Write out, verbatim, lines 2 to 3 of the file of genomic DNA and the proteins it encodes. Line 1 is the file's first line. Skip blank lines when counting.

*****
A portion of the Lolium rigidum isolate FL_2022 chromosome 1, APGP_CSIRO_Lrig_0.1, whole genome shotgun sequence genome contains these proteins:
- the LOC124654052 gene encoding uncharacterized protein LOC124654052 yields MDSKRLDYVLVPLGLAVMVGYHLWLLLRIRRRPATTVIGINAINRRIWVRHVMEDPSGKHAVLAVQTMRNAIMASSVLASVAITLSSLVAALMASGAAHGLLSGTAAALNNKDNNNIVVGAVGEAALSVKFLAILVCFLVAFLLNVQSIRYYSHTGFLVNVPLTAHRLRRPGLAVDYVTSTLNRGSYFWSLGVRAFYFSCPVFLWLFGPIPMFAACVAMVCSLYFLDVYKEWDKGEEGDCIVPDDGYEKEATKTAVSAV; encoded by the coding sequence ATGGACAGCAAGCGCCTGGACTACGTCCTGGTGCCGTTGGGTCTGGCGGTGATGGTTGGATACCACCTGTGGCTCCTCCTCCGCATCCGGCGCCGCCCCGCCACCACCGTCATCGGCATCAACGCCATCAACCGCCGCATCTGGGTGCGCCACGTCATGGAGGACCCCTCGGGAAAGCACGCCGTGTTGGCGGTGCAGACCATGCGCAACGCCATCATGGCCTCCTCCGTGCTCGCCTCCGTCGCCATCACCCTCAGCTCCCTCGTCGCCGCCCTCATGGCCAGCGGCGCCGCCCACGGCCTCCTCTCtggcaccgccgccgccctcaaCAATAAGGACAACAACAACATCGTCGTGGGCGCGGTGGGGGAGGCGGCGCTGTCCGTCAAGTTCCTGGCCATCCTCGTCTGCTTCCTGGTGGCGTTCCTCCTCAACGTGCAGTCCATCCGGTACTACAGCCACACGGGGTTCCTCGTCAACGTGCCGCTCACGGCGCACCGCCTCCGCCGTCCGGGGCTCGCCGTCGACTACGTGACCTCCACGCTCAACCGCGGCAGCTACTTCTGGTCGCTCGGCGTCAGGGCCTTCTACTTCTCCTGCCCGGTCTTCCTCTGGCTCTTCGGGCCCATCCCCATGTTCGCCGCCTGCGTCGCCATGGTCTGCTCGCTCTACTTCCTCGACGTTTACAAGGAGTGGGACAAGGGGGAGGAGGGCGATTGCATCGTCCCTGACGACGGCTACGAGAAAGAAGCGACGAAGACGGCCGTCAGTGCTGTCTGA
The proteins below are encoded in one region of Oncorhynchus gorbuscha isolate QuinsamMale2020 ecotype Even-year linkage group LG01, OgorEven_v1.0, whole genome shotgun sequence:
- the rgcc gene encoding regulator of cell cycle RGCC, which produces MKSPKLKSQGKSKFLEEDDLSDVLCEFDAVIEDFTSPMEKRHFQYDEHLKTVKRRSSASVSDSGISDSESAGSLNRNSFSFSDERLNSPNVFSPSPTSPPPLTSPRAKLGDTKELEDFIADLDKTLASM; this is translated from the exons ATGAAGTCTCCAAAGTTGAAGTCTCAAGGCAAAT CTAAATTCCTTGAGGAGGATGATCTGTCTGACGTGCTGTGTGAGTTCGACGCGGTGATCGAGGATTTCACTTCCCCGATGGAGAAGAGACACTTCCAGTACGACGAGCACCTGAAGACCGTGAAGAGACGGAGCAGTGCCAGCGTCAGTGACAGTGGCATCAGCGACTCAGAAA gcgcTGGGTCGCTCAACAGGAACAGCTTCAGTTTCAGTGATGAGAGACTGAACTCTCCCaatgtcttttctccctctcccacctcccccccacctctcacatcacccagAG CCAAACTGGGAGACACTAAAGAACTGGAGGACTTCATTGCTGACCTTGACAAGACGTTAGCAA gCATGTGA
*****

- the LOC124654052 gene encoding uncharacterized protein LOC124654052 yields MDSKRLDYVLVPLGLAVMVGYHLWLLLRIRRRPATTVIGINAINRRIWVRHVMEDPSGKHAVLAVQTMRNAIMASSVLASVAITLSSLVAALMASGAAHGLLSGTAAALNNKDNNNIVVGAVGEAALSVKFLAILVCFLVAFLLNVQSIRYYSHTGFLVNVPLTAHRLRRPGLAVDYVTSTLNRGSYFWSLGVRAFYFSCPVFLWLFGPIPMFAACVAMVCSLYFLDVYKEWDKGEEGDCIVPDDGYEKEATKTAVSAV; encoded by the coding sequence ATGGACAGCAAGCGCCTGGACTACGTCCTGGTGCCGTTGGGTCTGGCGGTGATGGTTGGATACCACCTGTGGCTCCTCCTCCGCATCCGGCGCCGCCCCGCCACCACCGTCATCGGCATCAACGCCATCAACCGCCGCATCTGGGTGCGCCACGTCATGGAGGACCCCTCGGGAAAGCACGCCGTGTTGGCGGTGCAGACCATGCGCAACGCCATCATGGCCTCCTCCGTGCTCGCCTCCGTCGCCATCACCCTCAGCTCCCTCGTCGCCGCCCTCATGGCCAGCGGCGCCGCCCACGGCCTCCTCTCtggcaccgccgccgccctcaaCAATAAGGACAACAACAACATCGTCGTGGGCGCGGTGGGGGAGGCGGCGCTGTCCGTCAAGTTCCTGGCCATCCTCGTCTGCTTCCTGGTGGCGTTCCTCCTCAACGTGCAGTCCATCCGGTACTACAGCCACACGGGGTTCCTCGTCAACGTGCCGCTCACGGCGCACCGCCTCCGCCGTCCGGGGCTCGCCGTCGACTACGTGACCTCCACGCTCAACCGCGGCAGCTACTTCTGGTCGCTCGGCGTCAGGGCCTTCTACTTCTCCTGCCCGGTCTTCCTCTGGCTCTTCGGGCCCATCCCCATGTTCGCCGCCTGCGTCGCCATGGTCTGCTCGCTCTACTTCCTCGACGTTTACAAGGAGTGGGACAAGGGGGAGGAGGGCGATTGCATCGTCCCTGACGACGGCTACGAGAAAGAAGCGACGAAGACGGCCGTCAGTGCTGTCTGA
The proteins below are encoded in one region of Oncorhynchus gorbuscha isolate QuinsamMale2020 ecotype Even-year linkage group LG01, OgorEven_v1.0, whole genome shotgun sequence: